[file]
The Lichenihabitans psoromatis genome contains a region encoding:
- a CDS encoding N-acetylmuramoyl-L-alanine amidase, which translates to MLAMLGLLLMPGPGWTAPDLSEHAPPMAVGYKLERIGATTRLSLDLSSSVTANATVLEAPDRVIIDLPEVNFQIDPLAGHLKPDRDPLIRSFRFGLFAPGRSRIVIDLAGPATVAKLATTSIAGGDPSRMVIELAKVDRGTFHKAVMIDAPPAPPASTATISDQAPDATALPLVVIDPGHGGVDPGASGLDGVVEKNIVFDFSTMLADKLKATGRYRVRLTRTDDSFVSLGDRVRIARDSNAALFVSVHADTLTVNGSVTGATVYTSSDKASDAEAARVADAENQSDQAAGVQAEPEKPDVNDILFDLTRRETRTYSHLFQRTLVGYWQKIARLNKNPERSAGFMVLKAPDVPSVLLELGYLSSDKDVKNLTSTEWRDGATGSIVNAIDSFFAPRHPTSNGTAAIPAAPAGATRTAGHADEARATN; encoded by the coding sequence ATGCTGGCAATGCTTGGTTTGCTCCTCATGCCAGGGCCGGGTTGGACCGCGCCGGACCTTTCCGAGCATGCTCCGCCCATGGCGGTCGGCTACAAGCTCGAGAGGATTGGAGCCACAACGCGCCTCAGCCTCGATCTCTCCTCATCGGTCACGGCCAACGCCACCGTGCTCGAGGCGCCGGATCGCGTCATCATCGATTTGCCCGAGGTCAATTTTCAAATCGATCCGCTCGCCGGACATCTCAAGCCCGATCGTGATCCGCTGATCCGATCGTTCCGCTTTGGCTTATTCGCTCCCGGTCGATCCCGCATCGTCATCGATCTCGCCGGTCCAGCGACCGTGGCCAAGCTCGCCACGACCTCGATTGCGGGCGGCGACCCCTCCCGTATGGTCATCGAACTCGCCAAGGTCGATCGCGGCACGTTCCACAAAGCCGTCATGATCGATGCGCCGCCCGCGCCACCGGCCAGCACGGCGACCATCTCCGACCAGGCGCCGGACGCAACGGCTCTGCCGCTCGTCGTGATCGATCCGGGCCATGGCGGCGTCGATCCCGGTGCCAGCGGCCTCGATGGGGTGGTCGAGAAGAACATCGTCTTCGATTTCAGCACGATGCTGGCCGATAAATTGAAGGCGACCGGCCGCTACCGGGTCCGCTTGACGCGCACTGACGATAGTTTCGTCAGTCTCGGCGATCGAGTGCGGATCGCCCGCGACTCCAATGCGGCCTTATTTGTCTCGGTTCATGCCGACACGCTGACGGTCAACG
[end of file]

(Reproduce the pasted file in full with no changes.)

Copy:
The Lichenihabitans psoromatis genome contains a region encoding:
- a CDS encoding N-acetylmuramoyl-L-alanine amidase, which translates to MLAMLGLLLMPGPGWTAPDLSEHAPPMAVGYKLERIGATTRLSLDLSSSVTANATVLEAPDRVIIDLPEVNFQIDPLAGHLKPDRDPLIRSFRFGLFAPGRSRIVIDLAGPATVAKLATTSIAGGDPSRMVIELAKVDRGTFHKAVMIDAPPAPPASTATISDQAPDATALPLVVIDPGHGGVDPGASGLDGVVEKNIVFDFSTMLADKLKATGRYRVRLTRTDDSFVSLGDRVRIARDSNAALFVSVHADTLTVNGSVTGATVYTSSDKASDAEAARVADAENQSDQAAGVQAEPEKPDVNDILFDLTRRETRTYSHLFQRTLVGYWQKIARLNKNPERSAGFMVLKAPDVPSVLLELGYLSSDKDVKNLTSTEWRDGATGSIVNAIDSFFAPRHPTSNGTAAIPAAPAGATRTAGHADEARATN; encoded by the coding sequence ATGCTGGCAATGCTTGGTTTGCTCCTCATGCCAGGGCCGGGTTGGACCGCGCCGGACCTTTCCGAGCATGCTCCGCCCATGGCGGTCGGCTACAAGCTCGAGAGGATTGGAGCCACAACGCGCCTCAGCCTCGATCTCTCCTCATCGGTCACGGCCAACGCCACCGTGCTCGAGGCGCCGGATCGCGTCATCATCGATTTGCCCGAGGTCAATTTTCAAATCGATCCGCTCGCCGGACATCTCAAGCCCGATCGTGATCCGCTGATCCGATCGTTCCGCTTTGGCTTATTCGCTCCCGGTCGATCCCGCATCGTCATCGATCTCGCCGGTCCAGCGACCGTGGCCAAGCTCGCCACGACCTCGATTGCGGGCGGCGACCCCTCCCGTATGGTCATCGAACTCGCCAAGGTCGATCGCGGCACGTTCCACAAAGCCGTCATGATCGATGCGCCGCCCGCGCCACCGGCCAGCACGGCGACCATCTCCGACCAGGCGCCGGACGCAACGGCTCTGCCGCTCGTCGTGATCGATCCGGGCCATGGCGGCGTCGATCCCGGTGCCAGCGGCCTCGATGGGGTGGTCGAGAAGAACATCGTCTTCGATTTCAGCACGATGCTGGCCGATAAATTGAAGGCGACCGGCCGCTACCGGGTCCGCTTGACGCGCACTGACGATAGTTTCGTCAGTCTCGGCGATCGAGTGCGGATCGCCCGCGACTCCAATGCGGCCTTATTTGTCTCGGTTCATGCCGACACGCTGACGGTCAACG